The latest corporate victim of a damaging cyber-attack is well known UK mobile phone company Carphone Warehouse (owned by Dixons Carphone). Personal details of up to 2.4 million customers have been accessed, including: names, addresses, dates of birth and bank details. In addition, the phone company revealed that the encrypted credit card details of up to 90,000 may have been stolen.
The hacked IT division also reportedly operates websites OneStopPhoneShop.com, e2save.com and Mobiles.co.uk, as well as providing services to TalkTalk Mobile, Talk Mobile and to the newly launched iD mobile network.
Increasingly we are seeing focused attacks on UK firms after a cyber-onslaught in America and this represents one of the biggest we have seen in the UK over the last few years.
For any business holding personal data, up to date and sophisticated antivirus software as well as intrusion detection systems need to be maintained and regularly reviewed to detect flaws. We also need to remember that constant user training needs to be kept up to date as often unfortunately the weakest link is the human element in these systems.
For Carphone Warehouse, trying to maintain trust of its customers and allay fears about ID loss will be hard after this, where comments like the following are going viral (BBC news website):
- “Firms like Carphone Warehouse need to be held accountable for security breaches”
- “As a Talkmobile customer, I have just visited the Carphone Warehouse and Talkmobile websites to find out more. Guess what? I could find absolutely no mention of this on either website! It seems like they are trying to sweep this under the carpet. Not good enough – and we should have been told when it happened”.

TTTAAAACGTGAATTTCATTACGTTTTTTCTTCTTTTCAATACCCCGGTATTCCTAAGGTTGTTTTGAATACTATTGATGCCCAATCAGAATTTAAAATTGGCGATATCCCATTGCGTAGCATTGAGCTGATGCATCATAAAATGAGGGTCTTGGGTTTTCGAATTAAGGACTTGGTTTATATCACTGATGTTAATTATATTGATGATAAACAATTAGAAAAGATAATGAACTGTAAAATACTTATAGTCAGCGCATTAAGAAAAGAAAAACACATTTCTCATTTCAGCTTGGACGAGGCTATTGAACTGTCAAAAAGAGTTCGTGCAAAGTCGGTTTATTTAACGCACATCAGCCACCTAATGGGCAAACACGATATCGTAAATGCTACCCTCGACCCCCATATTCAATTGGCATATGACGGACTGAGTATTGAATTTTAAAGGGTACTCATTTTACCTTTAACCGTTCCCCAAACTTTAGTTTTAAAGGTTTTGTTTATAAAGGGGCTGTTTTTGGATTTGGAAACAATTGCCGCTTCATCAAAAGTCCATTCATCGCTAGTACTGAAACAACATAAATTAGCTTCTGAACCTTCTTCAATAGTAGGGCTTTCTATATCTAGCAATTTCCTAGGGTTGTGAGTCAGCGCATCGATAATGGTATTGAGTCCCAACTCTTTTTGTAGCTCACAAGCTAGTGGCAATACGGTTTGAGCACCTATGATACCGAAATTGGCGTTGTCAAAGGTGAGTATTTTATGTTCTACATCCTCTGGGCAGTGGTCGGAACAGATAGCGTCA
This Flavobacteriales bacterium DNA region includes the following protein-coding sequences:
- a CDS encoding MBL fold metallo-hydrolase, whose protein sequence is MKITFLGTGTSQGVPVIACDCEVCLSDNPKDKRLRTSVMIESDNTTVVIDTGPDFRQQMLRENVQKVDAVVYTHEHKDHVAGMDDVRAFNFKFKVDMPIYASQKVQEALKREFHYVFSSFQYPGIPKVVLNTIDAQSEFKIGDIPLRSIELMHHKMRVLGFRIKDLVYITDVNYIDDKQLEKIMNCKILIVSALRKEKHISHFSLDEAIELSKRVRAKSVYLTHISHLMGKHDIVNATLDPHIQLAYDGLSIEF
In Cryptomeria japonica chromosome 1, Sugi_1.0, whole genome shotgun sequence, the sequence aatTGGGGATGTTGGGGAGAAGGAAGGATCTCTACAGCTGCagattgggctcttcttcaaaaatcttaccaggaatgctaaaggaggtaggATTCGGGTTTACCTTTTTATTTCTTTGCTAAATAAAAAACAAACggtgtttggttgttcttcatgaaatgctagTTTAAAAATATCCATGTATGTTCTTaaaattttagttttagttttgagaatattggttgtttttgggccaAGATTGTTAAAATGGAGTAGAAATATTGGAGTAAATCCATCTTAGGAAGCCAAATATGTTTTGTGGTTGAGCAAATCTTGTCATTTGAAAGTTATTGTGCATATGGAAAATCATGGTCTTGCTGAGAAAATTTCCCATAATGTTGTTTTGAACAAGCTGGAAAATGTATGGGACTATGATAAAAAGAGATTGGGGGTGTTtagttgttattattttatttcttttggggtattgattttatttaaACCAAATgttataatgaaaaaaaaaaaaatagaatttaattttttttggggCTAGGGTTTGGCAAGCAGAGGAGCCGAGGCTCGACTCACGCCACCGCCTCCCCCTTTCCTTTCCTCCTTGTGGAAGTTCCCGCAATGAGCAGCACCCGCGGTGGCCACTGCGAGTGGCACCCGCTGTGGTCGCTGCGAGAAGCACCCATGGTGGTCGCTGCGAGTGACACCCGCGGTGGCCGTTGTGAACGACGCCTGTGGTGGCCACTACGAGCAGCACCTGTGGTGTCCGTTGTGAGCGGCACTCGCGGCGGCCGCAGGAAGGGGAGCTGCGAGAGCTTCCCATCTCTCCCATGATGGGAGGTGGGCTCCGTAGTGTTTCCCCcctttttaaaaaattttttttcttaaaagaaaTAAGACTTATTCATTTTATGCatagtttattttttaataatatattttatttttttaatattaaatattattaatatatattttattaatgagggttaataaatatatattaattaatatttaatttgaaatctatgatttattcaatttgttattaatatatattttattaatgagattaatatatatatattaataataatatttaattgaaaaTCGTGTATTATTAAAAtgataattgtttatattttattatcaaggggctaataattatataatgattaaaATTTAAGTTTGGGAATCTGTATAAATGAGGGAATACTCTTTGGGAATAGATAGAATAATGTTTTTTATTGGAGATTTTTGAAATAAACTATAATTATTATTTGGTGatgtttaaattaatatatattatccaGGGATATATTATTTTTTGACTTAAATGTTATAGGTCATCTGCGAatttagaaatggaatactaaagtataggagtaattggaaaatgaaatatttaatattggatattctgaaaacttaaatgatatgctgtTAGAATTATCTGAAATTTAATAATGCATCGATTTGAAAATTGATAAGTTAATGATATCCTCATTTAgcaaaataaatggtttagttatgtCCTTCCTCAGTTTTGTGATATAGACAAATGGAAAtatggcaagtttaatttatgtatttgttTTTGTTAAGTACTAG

With the value of ID going from £5-£10 for a set of credit card details to £20+ for a full set of personal details, this sort of security breach gets the tills ringing on the blackmarket, enabling criminals to
re-register and create false identities with corporate bodies or use victims’ details to take out loans for example.
If a customer believes they are affected by such a breach there are a few things they can do:
◾ Notify their bank and credit card company, so they can monitor activity on their account.
◾ Change passwords for an online account.
◾ Check accounts for any suspicious or unexpected activity.
◾ Be very, very wary about giving out personal information, bank details or passwords.
◾ Use credit check agencies like Experian or Equifax to check your credit rating to make sure no one has applied for credit in your name (although this means the victims are also being financially punished by needing to spend up to £15 per month just to keep an eye on their credit score).
Any delay in telling customers bad news only allows leaches and rumours to dominate in the press and this kills any positive steps Carphone Warehouse may have taken to stamp on, or curtail the fallout.
Carphone Warehouse did make moves to tell some people news of the breach, namely the Information Commissioner’s Office and the Met Police’s ‘Cyber Crime Unit’, although no formal allegation of a crime had been made and the Met had no reports of any fraudulent banking activity. But it looks to have been too slow to warn those affected who it should have contacted as a priority – and this might be their commercial undoing next time a mobile phone contract is up for renewal.